Frederick Rentschler built engines that powered the Golden Age of Flight and founded Pratt & Whitney, maker of the world’s most advanced aircraft engines.
Laurence Marshall, Vannevar Bush and Charles Smith developed a revolutionary tube that brought radio into millions of homes in the 1920s. That was the start of Raytheon, which became one of the world’s leading aerospace and defense companies.
Willard Rockwell made car and truck axles. Arthur Collins supplied the radio equipment that kept Robert Byrd’s 1933 South Pole expedition in touch with the world. Their businesses became Rockwell Collins, which by the 1970s, was a prime contractor for the space program.
Pratt & Whitney eventually became United Technologies Corp., which acquired Rockwell Collins in 2018. And in 2020, UTC and Raytheon merged to create Raytheon Technologies, built on a combined 190+ years of innovation.
“We have created a best-in-class aerospace and defense systems provider backed by a rich history of innovation, integrity and excellence,” Raytheon Technologies CEO Gregory J. Hayes said. “Combining complementary portfolios with advanced technology and R&D platforms, we are delivering transformative solutions to define the future of aerospace and defense.”
Raytheon Technologies brings together complementary, transformative technologies: avionics, cyber protection, radars and other sensors, air and missile defenses and more, which means real opportunity for economies of effort and reduced costs. Its robust $8 billion in company- and customer-funded research and development and its 60,000 engineers gives it unmatched ability to break new technological ground, both in the defense sector and commercial aerospace.
Large in size, agile in approach
Raytheon Technologies is, by the numbers, one of the biggest aerospace and defense companies in the world. But its true strength is the ability of its engineers and scientists to exchange knowledge across a wide range of specialties including avionics, electronic warfare, directed energy, cybersecurity, guidance, propulsion, sensing, materials science and quantum information processing.
Raytheon Technologies consists of four highly specialized businesses:
- Collins Aerospace specializes in aerostructures, avionics, interiors, mechanical systems, mission systems, and power and control systems that serve customers across the commercial, regional, business aviation and military sectors.
- Pratt & Whitney designs, manufactures and services the world’s most advanced aircraft engines and auxiliary power systems for commercial, military and business aircraft.
- Raytheon Intelligence & Space specializes in developing advanced sensors, training, and cyber and software solutions — delivering the disruptive technologies its customers need to succeed in any domain, against any challenge.
- Raytheon Missiles & Defense provides the industry’s most advanced end-to-end solutions to detect, track and engage threats.
Like their predecessors, these are businesses of engineers and innovators, expanding the frontiers of futuristic technologies. Consider these examples:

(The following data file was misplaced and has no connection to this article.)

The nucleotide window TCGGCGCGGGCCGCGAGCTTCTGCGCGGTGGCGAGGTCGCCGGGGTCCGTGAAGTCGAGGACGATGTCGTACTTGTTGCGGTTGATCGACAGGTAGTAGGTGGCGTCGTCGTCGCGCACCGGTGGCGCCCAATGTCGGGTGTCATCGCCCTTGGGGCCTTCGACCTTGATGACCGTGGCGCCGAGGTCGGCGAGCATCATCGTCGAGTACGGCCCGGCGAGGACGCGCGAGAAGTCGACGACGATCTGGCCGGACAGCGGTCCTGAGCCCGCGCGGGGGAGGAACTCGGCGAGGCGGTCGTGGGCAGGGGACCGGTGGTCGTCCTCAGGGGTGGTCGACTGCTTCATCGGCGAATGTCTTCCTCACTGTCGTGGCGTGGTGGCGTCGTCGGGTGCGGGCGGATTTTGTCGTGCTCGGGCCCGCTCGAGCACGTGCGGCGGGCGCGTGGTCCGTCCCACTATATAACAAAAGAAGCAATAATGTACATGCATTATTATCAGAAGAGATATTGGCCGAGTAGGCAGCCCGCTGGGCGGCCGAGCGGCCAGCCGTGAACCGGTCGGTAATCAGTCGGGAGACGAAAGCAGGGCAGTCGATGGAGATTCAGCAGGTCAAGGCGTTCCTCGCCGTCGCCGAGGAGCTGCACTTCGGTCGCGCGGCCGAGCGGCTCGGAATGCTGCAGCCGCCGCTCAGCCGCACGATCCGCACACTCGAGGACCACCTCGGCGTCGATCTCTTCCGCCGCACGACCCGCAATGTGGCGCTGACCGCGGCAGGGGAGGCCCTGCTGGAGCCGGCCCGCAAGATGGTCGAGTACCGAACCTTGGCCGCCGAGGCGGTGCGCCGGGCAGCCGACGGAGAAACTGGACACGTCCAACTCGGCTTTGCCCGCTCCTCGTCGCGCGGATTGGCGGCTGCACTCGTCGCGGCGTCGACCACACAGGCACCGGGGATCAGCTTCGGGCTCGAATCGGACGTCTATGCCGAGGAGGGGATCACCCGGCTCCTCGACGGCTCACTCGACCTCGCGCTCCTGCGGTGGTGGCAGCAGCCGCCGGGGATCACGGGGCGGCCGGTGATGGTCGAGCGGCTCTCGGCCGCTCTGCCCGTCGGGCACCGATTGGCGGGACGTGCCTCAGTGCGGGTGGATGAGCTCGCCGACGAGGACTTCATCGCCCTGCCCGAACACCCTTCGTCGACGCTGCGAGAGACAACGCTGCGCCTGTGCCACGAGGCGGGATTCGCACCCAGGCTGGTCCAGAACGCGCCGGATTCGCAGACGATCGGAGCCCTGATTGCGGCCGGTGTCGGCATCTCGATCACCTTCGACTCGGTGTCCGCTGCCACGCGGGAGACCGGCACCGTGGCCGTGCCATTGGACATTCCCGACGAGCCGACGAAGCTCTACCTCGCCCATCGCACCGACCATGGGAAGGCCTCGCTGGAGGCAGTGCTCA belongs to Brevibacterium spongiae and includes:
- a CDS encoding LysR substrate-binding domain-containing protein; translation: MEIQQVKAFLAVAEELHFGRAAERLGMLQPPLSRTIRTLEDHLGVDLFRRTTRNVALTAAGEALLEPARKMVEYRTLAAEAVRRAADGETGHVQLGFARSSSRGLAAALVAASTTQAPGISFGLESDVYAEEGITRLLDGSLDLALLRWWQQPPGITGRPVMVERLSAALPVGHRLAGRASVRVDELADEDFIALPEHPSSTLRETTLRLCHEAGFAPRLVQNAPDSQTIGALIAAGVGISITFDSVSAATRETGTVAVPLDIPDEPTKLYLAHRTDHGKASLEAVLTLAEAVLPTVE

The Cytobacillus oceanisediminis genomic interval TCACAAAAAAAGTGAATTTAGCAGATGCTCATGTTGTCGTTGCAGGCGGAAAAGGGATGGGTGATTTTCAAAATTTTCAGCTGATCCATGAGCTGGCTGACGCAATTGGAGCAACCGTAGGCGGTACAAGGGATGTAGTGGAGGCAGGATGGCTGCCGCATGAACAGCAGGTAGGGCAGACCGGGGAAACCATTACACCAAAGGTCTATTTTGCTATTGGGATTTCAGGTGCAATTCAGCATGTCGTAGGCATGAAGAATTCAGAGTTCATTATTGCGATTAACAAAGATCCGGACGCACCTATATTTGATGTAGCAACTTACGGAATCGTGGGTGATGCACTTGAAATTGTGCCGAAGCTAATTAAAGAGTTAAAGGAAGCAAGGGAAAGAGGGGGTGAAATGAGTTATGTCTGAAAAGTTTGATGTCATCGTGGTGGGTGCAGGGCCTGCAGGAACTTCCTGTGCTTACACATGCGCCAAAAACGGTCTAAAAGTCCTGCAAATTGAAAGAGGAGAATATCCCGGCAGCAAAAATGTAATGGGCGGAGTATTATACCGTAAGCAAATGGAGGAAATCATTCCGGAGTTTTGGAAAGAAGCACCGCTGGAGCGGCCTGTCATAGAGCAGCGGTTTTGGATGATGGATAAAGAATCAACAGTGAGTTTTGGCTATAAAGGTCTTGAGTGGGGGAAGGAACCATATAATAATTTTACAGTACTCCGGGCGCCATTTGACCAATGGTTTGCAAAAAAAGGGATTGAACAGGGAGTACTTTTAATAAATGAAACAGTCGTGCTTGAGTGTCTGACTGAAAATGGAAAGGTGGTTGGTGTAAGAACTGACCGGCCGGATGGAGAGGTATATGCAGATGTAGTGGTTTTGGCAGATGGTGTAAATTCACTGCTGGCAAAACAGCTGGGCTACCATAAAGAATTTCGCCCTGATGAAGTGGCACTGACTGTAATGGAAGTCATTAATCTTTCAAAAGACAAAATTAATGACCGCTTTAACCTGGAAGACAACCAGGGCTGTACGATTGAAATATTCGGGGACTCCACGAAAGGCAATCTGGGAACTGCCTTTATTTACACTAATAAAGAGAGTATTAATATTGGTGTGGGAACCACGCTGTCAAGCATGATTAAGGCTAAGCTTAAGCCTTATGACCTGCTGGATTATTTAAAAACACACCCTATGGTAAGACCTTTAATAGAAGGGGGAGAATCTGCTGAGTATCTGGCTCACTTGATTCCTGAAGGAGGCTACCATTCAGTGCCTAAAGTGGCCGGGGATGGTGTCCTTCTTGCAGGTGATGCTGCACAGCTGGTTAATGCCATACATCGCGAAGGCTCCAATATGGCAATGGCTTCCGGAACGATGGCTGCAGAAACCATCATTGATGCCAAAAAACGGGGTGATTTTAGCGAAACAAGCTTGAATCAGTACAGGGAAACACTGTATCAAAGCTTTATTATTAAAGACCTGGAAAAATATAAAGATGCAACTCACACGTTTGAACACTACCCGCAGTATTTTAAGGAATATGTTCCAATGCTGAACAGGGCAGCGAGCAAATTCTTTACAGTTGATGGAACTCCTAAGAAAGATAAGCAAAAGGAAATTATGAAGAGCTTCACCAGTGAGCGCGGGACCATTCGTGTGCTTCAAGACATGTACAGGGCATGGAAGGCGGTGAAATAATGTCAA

Hypersonics: Engineers are solving the problems inherent in building planes, drones and missiles that fly at speeds in excess of Mach 5, or a little more than a mile every second.
Quantum computing: Quantum computers could spark technology leaps in aerospace and defense, as well as such diverse fields as pharmaceutical engineering and sophisticated cyber encryption.
Hybrid-electric engines for aircraft: Electric aviation means fewer emissions and much less impact on the environment.
Thinking machines: Raytheon Technologies is developing systems that not only make complex judgments but also explain their logic, leading to systems that will help people, including military commanders, make better-informed decisions in less time.
What sets the work apart at Raytheon Technologies is that an engineer working on a problem in one area might find an answer in the seemingly unrelated work of a colleague.
“Take an area like hypersonics. There is the opportunity to combine Raytheon Company’s deep expertise in vehicle integration, guidance and control, and advanced seekers with UTC’s leadership in world-class propulsion technologies, high-temperature materials, and thermal and signature management,” said Mark Russell, who leads Technology & Global Engineering for Raytheon Technologies. “And as a result, this will help us meet customer needs for a new generation of air vehicles — ones that travel many times the speed of sound.”
An enduring benefit
Alongside its product and services, Raytheon Technologies looks to bring a lasting benefit to communities around the world. That effort includes corporate social responsibility programs such as support for STEM education and advocacy for military families, as well as initiatives to ensure the company’s operations and supply chain are working safely and sustainably.
“Environment, safety and health issues have become an increasingly higher priority with our employees and in our communities,” said Paolo dal Cin, the company’s head of operations and supply chain.
"Together as Raytheon Technologies, our enhanced operations and supplier networks best position us to modernize our processes, reduce waste, and improve the quality of materials and services for our customers while protecting the people and environment around us.”